A Memorial Day Story

by Free Speech on May 30, 2011

Lodi, WI~

Lodi Valley News serving Lodi, WI & the Lake Wisconsin area with local information since Earth Day 2008.

This story begins over 70 years ago when a young Waterbury man named James Blake decided to enlist in the US Army to fight in WWII. It ends this Sunday when I see his final resting place at the American War Cemetery at Margraten in the Netherlands.

Private First Class Blake had a sister named Pat who lived in Waterbury back in the 40’s and still does today. I met her when I was an Officer with the Waterbury Police. Pat was one of those Waterbury people who are just unforgettable.

Getting on in years, she is still full of energy and good will. She is extremely proud of her country as a whole, and Waterbury in particular. Look up patriot in the dictionary. You’ll see her picture.

My first contact with Pat was in the form of a card she wrote back in 2003 when I was in Iraq with the US Army. It was addressed, “Lt. Col. McGrew, US Army, Somewhere in Iraq or the Persian Gulf.” The military postal service, for all its flaws, somehow got the card to me.

Years later, when I mentioned to her that I was retiring from the police department and moving to Holland, she invited me out to lunch. She’s that type of person.

During lunch, I mentioned that there was an American Military Cemetery in Holland. She replied, “I know. My brother Jimmy is buried there.”

It was one of those unexpected moments in life—a connection with a person and place that you never saw coming.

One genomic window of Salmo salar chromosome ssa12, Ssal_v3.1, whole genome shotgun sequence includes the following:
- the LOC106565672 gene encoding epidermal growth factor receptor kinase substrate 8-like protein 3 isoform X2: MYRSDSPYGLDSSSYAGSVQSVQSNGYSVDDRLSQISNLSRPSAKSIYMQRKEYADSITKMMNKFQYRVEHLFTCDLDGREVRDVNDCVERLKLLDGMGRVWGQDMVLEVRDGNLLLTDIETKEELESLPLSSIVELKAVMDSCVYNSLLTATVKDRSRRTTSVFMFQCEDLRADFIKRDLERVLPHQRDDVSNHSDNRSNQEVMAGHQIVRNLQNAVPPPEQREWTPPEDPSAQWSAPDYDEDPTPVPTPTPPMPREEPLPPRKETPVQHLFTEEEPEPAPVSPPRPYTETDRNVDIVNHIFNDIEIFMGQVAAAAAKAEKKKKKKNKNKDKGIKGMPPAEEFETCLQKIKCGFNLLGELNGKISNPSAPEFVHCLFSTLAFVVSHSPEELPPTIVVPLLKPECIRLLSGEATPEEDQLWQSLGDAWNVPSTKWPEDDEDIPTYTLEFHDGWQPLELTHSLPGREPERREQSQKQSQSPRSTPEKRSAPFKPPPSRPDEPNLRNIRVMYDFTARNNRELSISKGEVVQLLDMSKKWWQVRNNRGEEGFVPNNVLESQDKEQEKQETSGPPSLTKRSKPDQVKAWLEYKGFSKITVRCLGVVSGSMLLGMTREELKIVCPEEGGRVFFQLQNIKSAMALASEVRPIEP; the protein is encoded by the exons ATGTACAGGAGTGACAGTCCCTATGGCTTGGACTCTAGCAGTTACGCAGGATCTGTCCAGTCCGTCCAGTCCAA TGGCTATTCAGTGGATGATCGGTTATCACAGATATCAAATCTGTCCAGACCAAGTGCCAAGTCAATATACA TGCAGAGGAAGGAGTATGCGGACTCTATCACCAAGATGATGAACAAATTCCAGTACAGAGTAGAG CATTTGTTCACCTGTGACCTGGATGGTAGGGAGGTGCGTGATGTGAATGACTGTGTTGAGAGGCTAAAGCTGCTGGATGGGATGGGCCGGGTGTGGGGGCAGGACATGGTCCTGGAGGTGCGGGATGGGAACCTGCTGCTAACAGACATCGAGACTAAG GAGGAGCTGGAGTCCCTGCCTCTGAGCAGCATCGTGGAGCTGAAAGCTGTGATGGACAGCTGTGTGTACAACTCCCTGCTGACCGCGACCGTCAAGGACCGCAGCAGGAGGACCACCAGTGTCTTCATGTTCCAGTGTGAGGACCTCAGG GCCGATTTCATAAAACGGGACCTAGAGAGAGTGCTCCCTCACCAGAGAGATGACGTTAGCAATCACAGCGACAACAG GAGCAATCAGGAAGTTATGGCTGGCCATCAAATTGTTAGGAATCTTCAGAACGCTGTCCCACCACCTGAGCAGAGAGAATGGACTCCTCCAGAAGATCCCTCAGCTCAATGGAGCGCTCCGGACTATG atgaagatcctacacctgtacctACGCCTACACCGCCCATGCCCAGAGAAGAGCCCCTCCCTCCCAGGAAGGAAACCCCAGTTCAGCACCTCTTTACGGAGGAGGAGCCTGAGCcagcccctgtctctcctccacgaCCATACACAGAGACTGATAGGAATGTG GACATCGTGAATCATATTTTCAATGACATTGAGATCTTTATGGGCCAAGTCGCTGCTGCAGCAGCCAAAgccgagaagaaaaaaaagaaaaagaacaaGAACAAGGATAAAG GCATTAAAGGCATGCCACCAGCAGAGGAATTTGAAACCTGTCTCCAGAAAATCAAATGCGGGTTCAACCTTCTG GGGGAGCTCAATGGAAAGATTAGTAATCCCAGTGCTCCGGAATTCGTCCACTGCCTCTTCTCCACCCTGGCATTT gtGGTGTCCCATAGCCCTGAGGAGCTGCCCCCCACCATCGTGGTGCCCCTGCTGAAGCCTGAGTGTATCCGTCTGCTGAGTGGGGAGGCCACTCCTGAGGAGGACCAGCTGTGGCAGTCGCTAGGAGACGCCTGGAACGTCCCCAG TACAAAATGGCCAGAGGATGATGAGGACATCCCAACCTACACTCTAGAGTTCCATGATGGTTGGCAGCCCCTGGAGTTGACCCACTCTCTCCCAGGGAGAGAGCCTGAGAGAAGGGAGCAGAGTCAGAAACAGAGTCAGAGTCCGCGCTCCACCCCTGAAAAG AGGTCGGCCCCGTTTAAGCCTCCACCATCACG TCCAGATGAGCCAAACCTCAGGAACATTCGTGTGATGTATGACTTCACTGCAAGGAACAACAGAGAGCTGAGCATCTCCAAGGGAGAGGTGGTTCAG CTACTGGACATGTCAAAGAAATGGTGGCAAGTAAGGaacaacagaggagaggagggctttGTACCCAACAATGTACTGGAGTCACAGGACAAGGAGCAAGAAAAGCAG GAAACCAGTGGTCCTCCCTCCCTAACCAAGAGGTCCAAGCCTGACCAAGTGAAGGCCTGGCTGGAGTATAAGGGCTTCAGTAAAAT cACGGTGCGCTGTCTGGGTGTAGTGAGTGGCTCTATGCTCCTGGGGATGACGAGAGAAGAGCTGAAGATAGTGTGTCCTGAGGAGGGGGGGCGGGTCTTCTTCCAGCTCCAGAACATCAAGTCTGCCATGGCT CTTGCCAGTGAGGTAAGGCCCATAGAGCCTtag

All overseas American military cemeteries are very special places. The cemetery at Margraten is, however, very unique. Each of the 8,301 graves has been adopted by a family in Holland.

That’s right. All 8,301 graves are cared for by Dutch families. Every holiday, they bring flowers to their adopted grave of the American service man who gave his life for their country’s freedom.

The tradition is handed down in a family from one generation to another. 66 years after the end of WWII, there is still a waiting list of families who want to adopt a grave.

I managed to locate the Dutch family that takes care of James Blake’s grave. I also gave them the address of Pat Blake. I wrote a letter to tell her.

A couple of weeks later, I received a card back from Pat. Along with the note telling me how grateful she was, there was a photograph of her brother, Jimmy. It was taken many years ago at a place Pat says was known as the Waterbury Canteen.

It shows a young man about to ship over to England for the invasion of mainland Europe. His girl, Betsy, stands with him at the bar. She’s wearing the young soldier’s hat.

You can talk about 1,000’s of deaths in war. You can talk about there being 8,301 American war graves in Holland. But it isn’t until you see a picture of a young American boy, with his girl at his side, at a bar in Waterbury in 1944, knowing that he will never make it home, that it hits you.

This weekend in Holland I will visit the grave of a son of Waterbury, PFC James E. Blake of the 88th Calvary Recon Squadron, 8th Armored Division. I will meet those who cared for his grave in anonymity all these years and thank them. I will bury the religious medal his sister sent me by his headstone.

I will stand there and salute the grave of this young man who died on March 28th, 1945, just over month before the war in Europe ended. I will pay my respects.

And as I walk away, I will reflect on his life, and those of the other 8, 300 who lie there with him in the Dutch earth. ..row after row of young men, who in the prime of life, risked everything to defeat tyranny and paid the ultimate price for you, for me, for Holland, for America, for us all.

Sherman McGrew

{ 0 comments… add one now }

Previous post:

Next post: